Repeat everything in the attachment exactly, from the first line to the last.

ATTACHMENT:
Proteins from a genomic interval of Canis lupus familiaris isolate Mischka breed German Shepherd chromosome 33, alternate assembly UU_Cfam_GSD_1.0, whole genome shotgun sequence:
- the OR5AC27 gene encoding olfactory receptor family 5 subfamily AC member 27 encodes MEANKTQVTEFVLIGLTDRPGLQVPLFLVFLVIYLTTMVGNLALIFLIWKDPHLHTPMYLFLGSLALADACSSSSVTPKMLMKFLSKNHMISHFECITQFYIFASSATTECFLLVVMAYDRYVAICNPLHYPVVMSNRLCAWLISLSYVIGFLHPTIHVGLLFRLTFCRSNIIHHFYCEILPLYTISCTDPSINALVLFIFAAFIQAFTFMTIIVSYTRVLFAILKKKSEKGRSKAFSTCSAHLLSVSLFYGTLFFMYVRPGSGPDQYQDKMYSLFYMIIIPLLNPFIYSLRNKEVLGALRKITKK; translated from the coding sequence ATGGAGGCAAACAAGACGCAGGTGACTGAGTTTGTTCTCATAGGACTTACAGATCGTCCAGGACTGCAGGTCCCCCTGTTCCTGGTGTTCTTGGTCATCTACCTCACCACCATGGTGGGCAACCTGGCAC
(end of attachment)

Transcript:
Proteins from a genomic interval of Canis lupus familiaris isolate Mischka breed German Shepherd chromosome 33, alternate assembly UU_Cfam_GSD_1.0, whole genome shotgun sequence:
- the OR5AC27 gene encoding olfactory receptor family 5 subfamily AC member 27 encodes MEANKTQVTEFVLIGLTDRPGLQVPLFLVFLVIYLTTMVGNLALIFLIWKDPHLHTPMYLFLGSLALADACSSSSVTPKMLMKFLSKNHMISHFECITQFYIFASSATTECFLLVVMAYDRYVAICNPLHYPVVMSNRLCAWLISLSYVIGFLHPTIHVGLLFRLTFCRSNIIHHFYCEILPLYTISCTDPSINALVLFIFAAFIQAFTFMTIIVSYTRVLFAILKKKSEKGRSKAFSTCSAHLLSVSLFYGTLFFMYVRPGSGPDQYQDKMYSLFYMIIIPLLNPFIYSLRNKEVLGALRKITKK; translated from the coding sequence ATGGAGGCAAACAAGACGCAGGTGACTGAGTTTGTTCTCATAGGACTTACAGATCGTCCAGGACTGCAGGTCCCCCTGTTCCTGGTGTTCTTGGTCATCTACCTCACCACCATGGTGGGCAACCTGGCAC